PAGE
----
A Ris­ing STAR

Quinn Iver­son caught the eye of Deb­bie McDon­ald at age 15 and three years later is fol­low­ing in the foot­steps of pre­de­ces­sor Adrienne Lyle.

Dressage Today - - The Clinic - By Nancy Jaf­fer

C ould dres­sage his­tory re­peat it­self for young rider Quinn Iver­son? The Ore­go­nian be­came a work­ing stu­dent for dres­sage leg­end Deb­bie McDon­ald last year, bring­ing to mind mem­o­ries of how Adrienne Lyle started her in­ter­na­tional ca­reer.

In 2005, Lyle came to McDon­ald’s sta­ble at River Grove Farm in Idaho as a work­ing stu­dent. Aside from a brief col­lege stint, she never left, ris­ing through the ranks to ride for the U.S. at both the 2012 Olympics and the 2014 FEI World Eques­trian Games (WEG).

Iver­son’s story, which is just be­gin­ning, is slightly dif­fer­ent in that she was dis­cov­ered by McDon­ald in a clinic where she was rid­ing at First Level. “The horse was very green,” re­called McDon­ald. “He wasn’t com­pletely on the bit. But there was some­thing about the way she han­dled the sit­u­a­tion when he wasn’t be­ing so po­lite. There were glimpses of what I thought to be tal­ent in both the horse and the rider,” noted U.S. Eques­trian’s dres­sage de­vel­op­ment coach, who knows po­ten­tial when she sees it.

For her part, Iver­son says, “Be­ing with Deb­bie and Adrienne, I couldn’t ask for more. They are the most spec­tac­u­lar peo­ple I’ve ever had a chance to work with. They both can get so much out of you. They re­ally make you want to try for them.”

At the clinic where she spot­ted Iver­son, McDon­ald had asked the teen if she were home-schooled. When Iver­son said she wasn’t, Iver­son re­mem­bers that the trainer replied, “You should get on that and come train with me.” It wasn’t long be­fore McDon­ald re­ceived word that Iver­son had started tak­ing classes on­line. After be­ing told that the only way a work­ing-stu­dent ar­range­ment could pan out was that she would have to keep up with her school­work, Iver­son ar­rived at River Grove on her 16th birth­day to take ad­van­tage of the op­por­tu­nity of a life­time. It was sup­posed to be a trial at first to see how it would go. It went well. “We were fall­ing in love with the kid. She kept prov­ing that un­der our kind of a sys­tem, things were mov­ing along in a good way. It just keeps evolv­ing,” said McDon­ald. Echo­ing Lyle’s ex­pe­ri­ence, Iver­son com­mented, “I ended up never leav­ing. It was a dream come true.”

Fit for the Role

Iver­son, now 18, and Lyle shared a barn apart­ment when McDon­ald’s op­er­a­tion was based in Welling­ton, Florida, for the win­ter. “She’s like my lit­tle sis­ter now,” said Lyle. “She re­minds me a lot of my­self when I was young. We were talk­ing about all of our pony sto­ries. She’s just another horse-crazy girl who grew up lov­ing it. So we hope we can give her the op­por­tu­ni­ties she de­serves.”

Lyle is paying for­ward the help she re­ceived from McDon­ald and her hus­band, Bob, as well as Peggy Thomas and her late hus­band, Parry. The Thomases, McDon­ald’s great pa­trons, gave Lyle the op­por­tu­nity to de­velop and com­pete Wizard, her WEG and Olympic mount.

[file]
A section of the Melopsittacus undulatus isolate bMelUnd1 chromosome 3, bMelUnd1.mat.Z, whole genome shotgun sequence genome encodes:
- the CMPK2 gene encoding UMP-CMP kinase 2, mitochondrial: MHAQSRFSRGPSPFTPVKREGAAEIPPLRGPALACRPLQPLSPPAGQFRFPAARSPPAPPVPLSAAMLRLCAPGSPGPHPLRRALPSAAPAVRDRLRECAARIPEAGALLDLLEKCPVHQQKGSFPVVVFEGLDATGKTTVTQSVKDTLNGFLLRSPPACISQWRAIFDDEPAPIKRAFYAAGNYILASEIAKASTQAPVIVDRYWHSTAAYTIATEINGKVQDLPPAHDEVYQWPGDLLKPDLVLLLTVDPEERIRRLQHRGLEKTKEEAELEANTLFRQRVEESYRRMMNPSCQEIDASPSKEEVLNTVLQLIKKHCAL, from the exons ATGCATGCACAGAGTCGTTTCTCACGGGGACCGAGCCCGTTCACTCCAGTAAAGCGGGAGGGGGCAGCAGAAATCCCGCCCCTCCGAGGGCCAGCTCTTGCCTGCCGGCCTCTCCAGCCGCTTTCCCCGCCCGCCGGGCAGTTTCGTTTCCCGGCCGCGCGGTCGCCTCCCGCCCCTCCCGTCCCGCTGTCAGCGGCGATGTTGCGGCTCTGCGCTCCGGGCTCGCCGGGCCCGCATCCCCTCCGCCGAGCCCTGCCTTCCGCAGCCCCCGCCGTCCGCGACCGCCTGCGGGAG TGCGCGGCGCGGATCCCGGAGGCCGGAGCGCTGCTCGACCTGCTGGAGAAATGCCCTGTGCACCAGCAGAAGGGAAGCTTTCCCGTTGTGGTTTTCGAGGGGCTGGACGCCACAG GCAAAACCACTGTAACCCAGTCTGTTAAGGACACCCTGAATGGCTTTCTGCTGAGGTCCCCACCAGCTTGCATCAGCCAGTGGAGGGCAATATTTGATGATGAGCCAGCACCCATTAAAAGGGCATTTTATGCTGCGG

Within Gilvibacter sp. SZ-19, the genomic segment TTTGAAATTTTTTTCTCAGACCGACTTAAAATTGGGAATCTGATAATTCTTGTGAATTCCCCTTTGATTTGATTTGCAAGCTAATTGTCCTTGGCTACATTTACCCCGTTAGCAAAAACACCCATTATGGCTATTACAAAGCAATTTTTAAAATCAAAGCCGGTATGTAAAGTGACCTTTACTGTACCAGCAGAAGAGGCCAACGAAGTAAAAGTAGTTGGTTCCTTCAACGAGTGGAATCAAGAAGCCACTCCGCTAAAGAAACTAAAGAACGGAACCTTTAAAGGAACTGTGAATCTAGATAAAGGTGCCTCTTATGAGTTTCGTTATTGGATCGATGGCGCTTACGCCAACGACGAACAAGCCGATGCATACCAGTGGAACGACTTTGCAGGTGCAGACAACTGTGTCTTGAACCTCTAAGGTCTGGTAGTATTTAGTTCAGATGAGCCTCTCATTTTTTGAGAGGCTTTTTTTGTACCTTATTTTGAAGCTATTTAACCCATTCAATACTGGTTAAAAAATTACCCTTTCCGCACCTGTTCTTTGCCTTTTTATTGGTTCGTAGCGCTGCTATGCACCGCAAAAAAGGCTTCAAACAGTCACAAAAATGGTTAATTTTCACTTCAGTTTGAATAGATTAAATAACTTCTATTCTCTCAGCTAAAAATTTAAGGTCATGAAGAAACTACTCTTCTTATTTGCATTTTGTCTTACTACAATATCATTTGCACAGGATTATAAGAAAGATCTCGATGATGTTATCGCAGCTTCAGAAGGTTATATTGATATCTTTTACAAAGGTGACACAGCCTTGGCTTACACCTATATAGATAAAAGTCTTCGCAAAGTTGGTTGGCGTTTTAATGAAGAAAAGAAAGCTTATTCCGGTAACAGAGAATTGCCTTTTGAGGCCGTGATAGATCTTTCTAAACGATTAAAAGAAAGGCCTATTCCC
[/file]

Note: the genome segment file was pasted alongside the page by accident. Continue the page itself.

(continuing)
“It’s great to be able to pass it [the op­por­tu­nity] on and be kind of step­ping into that role that Bob and Deb­bie and the Thomases made for me,” said Lyle. “Quinn is cut out for this, in my opin­ion. She does it be­cause she loves the horses. She is in­cred­i­bly pa­tient with them and works her butt off. She moved away from her par­ents and fin­ished high

school on­line. It’s a huge change in your life. She never looked back.”

Com­par­ing her two pro­tégés, McDon­ald said, “I think Adrienne was fur­ther along be­cause she had been through the Pony Club sys­tem and had pur­chased a horse in Europe and trained it al­ready. The horse was be­yond Third Level when she came to me. She’d been in some Young Rider clin­ics, such as with Con­rad Schu­macher.”

Iver­son had a dif­fer­ent back­ground, and didn’t have her own dres­sage horse. “Quinn did a lit­tle bit of ev­ery­thing,” McDon­ald com­mented about her new stu­dent’s rid­ing back­ground. Iver­son was shy at first when she as­sumed her new role, so McDon­ald had to urge her to com­mu­ni­cate. Fi­nally, Iver­son got up the courage to ask, “Do you think I have it in me to be a trainer?” McDon­ald replied, “Why do you think I want you to com­mu­ni­cate? Of course I do. One of the rea­sons you’re here is be­cause there’s some­thing I see in you.”

Added McDon­ald on Iver­son’s wish to be a trainer, “She knows this is years down the line. I’d love for her to be able to sit by ring­side and watch more, but there’s a part of it for both sides to get what they need out of the deal. She has to work.”

Not only does that in­volve the usual groom­ing chores, but it also means tack­clean­ing and keep­ing the barn tidy, right down to the bath­rooms, and do­ing it all

From left: Iver­son with McDon­ald and Adrienne Lyle from 7 a.m. to 5 p.m., six days a week. But the ad­van­tages of her po­si­tion mean Iver­son gets lessons from McDon­ald and Lyle and has a chance to min­gle with McDon­ald’s elite-level stu­dents, who in­clude Laura Graves and Kasey Per­ryGlass, half of the 2016 bronze-medal Olympic team.

Com­par­ing Lyle to Iver­son re­veals an in­ter­est­ing co­in­ci­dence. McDon­ald men­tioned, “Not that it means a darn bit of any­thing,” but both women have Na­tive Amer­i­can blood and are reg­is­tered with their re­spec­tive tribes. Maybe there’s some­thing to it, though—after all, the Na­tive Amer­i­cans were famed for their prow­ess as horse­men.